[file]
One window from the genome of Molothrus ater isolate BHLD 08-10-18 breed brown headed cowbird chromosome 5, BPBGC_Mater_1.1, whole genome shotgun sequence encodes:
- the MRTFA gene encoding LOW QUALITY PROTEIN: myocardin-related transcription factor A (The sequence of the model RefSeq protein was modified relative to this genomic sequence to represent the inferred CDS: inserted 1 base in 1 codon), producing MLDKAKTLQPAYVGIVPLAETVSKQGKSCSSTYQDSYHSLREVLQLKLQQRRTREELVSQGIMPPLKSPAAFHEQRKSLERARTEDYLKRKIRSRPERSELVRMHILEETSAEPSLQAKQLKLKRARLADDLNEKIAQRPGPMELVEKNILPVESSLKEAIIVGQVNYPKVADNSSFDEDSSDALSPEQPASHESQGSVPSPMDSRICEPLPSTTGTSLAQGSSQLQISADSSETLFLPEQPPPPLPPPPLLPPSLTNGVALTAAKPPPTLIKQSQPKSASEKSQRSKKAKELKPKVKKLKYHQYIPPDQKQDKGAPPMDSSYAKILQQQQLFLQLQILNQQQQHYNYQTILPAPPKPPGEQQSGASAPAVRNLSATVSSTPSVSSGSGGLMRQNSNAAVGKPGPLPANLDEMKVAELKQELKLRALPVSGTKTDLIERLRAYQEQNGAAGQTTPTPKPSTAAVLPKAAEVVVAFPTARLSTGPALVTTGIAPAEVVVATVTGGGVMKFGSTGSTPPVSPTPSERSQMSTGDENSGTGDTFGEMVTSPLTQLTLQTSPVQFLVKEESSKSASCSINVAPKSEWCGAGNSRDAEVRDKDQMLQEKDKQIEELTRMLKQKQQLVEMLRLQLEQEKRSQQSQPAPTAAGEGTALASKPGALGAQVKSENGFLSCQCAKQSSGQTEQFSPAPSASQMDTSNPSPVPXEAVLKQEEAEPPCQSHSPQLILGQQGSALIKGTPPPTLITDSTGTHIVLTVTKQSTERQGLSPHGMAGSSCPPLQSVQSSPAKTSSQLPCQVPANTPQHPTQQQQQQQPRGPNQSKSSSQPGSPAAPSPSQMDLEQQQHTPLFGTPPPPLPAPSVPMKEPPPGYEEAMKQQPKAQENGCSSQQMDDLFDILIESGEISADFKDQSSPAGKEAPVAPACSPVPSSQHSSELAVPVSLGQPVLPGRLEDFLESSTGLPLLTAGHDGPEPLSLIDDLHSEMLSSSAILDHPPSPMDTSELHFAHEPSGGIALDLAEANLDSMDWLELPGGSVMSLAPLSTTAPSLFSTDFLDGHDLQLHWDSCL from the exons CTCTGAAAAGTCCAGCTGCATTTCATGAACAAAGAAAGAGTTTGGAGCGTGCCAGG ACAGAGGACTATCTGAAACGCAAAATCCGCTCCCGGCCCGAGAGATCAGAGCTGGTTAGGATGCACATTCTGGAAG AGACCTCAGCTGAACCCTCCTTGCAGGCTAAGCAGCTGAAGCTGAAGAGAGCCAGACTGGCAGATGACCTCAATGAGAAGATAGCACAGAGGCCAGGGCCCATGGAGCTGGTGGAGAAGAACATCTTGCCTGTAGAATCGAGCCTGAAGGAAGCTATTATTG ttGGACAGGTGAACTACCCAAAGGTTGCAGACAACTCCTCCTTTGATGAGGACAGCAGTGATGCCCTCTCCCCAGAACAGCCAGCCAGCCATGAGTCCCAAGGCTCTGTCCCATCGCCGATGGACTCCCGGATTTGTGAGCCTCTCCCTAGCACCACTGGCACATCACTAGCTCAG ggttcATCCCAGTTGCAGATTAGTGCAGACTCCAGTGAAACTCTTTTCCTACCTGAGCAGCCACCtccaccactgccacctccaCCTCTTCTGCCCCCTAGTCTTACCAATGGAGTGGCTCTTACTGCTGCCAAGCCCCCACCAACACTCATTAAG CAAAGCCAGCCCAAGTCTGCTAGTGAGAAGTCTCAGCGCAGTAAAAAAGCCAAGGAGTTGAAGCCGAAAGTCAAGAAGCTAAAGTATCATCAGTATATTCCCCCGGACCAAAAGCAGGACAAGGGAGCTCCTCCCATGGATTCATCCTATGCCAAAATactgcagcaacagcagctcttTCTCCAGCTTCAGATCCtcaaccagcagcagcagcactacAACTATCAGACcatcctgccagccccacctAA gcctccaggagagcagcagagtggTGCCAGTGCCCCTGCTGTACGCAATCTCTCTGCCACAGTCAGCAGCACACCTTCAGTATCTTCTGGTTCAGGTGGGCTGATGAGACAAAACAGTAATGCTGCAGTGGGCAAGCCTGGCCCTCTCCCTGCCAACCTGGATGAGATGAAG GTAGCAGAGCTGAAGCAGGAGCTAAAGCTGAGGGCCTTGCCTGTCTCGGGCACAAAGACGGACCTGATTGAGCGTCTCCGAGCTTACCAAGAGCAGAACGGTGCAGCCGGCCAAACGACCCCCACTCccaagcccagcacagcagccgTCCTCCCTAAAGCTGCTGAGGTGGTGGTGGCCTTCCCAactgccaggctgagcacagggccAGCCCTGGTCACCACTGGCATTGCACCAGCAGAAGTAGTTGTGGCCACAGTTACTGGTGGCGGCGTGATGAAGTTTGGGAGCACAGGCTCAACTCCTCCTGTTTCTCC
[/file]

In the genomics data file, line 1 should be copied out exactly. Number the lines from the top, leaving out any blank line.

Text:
One window from the genome of Molothrus ater isolate BHLD 08-10-18 breed brown headed cowbird chromosome 5, BPBGC_Mater_1.1, whole genome shotgun sequence encodes: